After his landslide victory in the March 20 presidential runoff, Haitiian President-Elect Michel Martelly joined Ruben Blades (Panama’s minister of tourism from 2004-2009) and Gilberto Gil (various positions including Brazilian minister of culture from 1987-2008) as an artist who has made a successful transition into politics. But his presidential election is also unique for its use of social media to ride to victory.
Known affectionately to the Haitian people as “Sweet Micky” or tet kale (bald head), Martelly is a popular kompa and carnival artist renowned for his racy lyrics and flamboyant stage persona. It came as no surprise that many initially doubted Martelly’s potential as a serious political candidate. Early predictions had Jude Celestin, a construction tycoon endorsed by incumbent President René Préval, as the favorite to win. Martelly also had to compete with Haitian-American hip-hop/pop artist Wyclef Jean for media attention, until the Electoral Council (CEP) barred Jean from running in September of last year.
Wyclef’s celebrity and Celestin’s political experience left Martelly overlooked by many. Yet his low profile proved beneficial in the lead up to the first round of elections, as it afforded him the time to work on changing his public image from a raunchy, pants-dropping performer, to Michel Martelly, Haitian statesman donning tailored suits and a politician’s smile. This isn’t to suggest that Martelly ran away from his stage persona. Instead he did what all performers do: he tweaked his image to fit the gig for which he was now being booked. Commenting on this transformation in a recent article, AOL’s Haiti correspondent Emily Troutman declares: “It’s likely Martelly was successful in music because he is actually a politician, rather than a musician who stumbled into politics. At the very least, his stardom was a practice in power.”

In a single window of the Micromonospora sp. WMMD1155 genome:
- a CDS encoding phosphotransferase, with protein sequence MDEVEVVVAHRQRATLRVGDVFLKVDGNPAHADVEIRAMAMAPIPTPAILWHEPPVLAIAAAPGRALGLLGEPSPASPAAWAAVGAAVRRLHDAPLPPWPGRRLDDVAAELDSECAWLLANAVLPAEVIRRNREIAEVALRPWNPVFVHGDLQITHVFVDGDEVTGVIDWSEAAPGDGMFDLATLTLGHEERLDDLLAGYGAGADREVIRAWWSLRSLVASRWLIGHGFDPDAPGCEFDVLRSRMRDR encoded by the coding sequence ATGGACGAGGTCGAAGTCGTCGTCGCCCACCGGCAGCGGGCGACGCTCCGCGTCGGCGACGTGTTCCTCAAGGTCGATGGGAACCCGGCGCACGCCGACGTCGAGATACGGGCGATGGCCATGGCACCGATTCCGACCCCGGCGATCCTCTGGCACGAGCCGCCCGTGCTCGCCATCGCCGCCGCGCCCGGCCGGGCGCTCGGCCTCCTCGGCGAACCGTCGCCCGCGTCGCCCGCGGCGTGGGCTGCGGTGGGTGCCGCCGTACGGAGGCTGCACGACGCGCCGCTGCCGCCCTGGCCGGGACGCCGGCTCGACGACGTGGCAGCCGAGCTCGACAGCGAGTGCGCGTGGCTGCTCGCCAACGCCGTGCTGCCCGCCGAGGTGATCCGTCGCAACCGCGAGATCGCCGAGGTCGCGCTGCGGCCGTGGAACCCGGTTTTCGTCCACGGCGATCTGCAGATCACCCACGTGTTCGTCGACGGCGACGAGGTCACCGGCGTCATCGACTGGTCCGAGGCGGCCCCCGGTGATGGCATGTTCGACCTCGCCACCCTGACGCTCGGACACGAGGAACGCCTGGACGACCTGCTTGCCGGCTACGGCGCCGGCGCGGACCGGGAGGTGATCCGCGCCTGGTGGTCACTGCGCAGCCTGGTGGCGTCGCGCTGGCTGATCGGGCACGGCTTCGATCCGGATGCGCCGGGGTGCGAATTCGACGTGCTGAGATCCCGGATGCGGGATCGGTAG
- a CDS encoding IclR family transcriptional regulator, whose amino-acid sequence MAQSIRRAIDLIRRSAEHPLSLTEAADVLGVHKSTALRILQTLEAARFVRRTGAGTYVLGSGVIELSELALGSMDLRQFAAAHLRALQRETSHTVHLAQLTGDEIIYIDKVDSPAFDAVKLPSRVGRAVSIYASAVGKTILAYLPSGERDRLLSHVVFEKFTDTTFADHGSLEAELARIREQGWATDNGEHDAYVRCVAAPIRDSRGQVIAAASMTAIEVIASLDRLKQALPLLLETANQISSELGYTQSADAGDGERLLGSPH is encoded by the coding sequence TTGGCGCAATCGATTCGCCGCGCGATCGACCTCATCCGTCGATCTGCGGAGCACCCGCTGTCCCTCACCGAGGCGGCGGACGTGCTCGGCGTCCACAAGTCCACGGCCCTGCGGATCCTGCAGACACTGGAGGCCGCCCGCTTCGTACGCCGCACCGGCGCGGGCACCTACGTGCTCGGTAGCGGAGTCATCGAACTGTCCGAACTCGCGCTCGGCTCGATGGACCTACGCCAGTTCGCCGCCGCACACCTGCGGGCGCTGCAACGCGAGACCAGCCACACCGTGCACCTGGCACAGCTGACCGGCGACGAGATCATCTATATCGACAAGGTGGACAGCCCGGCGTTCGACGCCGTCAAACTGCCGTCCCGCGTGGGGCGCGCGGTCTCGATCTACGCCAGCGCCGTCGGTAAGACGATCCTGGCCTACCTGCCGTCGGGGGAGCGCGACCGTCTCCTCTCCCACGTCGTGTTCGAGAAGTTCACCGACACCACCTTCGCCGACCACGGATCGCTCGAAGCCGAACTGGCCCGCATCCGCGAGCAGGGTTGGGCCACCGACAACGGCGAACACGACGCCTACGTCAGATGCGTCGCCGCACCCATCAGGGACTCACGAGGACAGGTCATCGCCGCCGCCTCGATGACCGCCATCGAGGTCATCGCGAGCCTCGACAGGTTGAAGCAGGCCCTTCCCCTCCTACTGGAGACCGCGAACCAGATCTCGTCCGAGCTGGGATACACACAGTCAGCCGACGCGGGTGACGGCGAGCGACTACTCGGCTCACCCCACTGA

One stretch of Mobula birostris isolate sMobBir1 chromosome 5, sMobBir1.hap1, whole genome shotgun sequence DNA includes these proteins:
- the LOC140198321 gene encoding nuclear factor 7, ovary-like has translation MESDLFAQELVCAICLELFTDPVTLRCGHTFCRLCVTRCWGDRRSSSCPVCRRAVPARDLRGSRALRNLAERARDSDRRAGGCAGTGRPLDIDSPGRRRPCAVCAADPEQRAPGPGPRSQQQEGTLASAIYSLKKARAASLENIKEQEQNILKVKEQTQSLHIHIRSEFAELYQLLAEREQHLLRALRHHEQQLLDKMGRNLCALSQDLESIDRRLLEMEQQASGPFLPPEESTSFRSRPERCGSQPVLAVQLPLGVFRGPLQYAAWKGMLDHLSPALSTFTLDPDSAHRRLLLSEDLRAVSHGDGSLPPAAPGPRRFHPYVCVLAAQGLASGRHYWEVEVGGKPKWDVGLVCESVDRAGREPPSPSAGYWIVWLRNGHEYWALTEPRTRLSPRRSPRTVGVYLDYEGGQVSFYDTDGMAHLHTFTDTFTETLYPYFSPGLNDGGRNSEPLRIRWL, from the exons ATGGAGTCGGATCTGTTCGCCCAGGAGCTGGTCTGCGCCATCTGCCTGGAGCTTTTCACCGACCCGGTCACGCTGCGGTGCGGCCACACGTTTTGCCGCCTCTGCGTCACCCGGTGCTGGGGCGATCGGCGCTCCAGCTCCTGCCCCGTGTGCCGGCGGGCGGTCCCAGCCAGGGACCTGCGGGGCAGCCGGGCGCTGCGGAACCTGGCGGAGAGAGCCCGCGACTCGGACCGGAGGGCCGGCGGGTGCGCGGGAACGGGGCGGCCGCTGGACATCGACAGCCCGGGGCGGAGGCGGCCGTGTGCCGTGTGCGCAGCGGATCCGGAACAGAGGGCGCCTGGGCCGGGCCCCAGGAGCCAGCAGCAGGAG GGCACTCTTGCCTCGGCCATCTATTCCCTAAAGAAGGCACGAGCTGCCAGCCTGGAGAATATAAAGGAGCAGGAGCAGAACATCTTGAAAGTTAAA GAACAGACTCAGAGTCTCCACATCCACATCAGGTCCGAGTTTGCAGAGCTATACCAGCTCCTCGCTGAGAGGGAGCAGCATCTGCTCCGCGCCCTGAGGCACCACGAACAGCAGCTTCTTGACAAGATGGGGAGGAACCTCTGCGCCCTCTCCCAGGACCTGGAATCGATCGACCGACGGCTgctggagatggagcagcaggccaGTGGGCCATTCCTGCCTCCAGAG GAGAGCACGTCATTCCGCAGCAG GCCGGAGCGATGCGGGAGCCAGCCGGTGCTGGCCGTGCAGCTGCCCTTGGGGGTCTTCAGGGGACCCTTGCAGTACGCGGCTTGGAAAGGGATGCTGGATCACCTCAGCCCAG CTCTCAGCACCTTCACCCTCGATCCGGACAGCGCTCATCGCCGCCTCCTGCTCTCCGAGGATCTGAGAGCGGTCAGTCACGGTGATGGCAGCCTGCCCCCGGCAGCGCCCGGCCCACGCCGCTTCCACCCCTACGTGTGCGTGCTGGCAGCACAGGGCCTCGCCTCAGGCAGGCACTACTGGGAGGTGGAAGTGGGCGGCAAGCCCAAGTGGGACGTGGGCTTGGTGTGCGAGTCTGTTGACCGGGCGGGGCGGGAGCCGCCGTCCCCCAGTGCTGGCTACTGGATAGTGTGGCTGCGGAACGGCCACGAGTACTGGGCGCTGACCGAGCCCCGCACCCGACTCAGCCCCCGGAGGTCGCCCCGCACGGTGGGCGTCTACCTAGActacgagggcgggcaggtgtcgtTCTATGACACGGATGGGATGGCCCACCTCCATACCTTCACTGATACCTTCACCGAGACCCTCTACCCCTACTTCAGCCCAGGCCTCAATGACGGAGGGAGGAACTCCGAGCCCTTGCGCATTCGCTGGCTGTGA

Martelly was the only one of the three major candidates who understood that this election was going to be won on style rather than substance. The frontrunners, including Martelly, Celestin and former first lady and Martelly’s eventual runoff opponent, Mirlande Manigat, were not that far apart from each other ideologically. All three virtually agreed that Haiti’s top priority was to get citizens still residing in tents into more permanent structures and to ensure that reconstruction funds are effectively utilized.
Where Martelly did manage to distinguish himself from his competition was in online organizing. While Manigat and Celestin struggled to establish basic components of their online infrastructure, Martelly’s movements were being chronicled by some of the island’s most recognizable personalities on their Twitter feeds. Dispatches of Martelly’s campaign activities were ubiquitous on the feeds of three of Haiti’s most prominent Twitter users, Karl Jean Jeune, Carel Pedre and Richard Morse. In addition to being Martelly’s cousin, Morse is also an accomplished musician in his own right and proprietor of Haiti’s famed Oloffson Hotel, which has become an informal base camp for foreign correspondents and those affiliated with Wired Magazine’s Haiti Rewired project.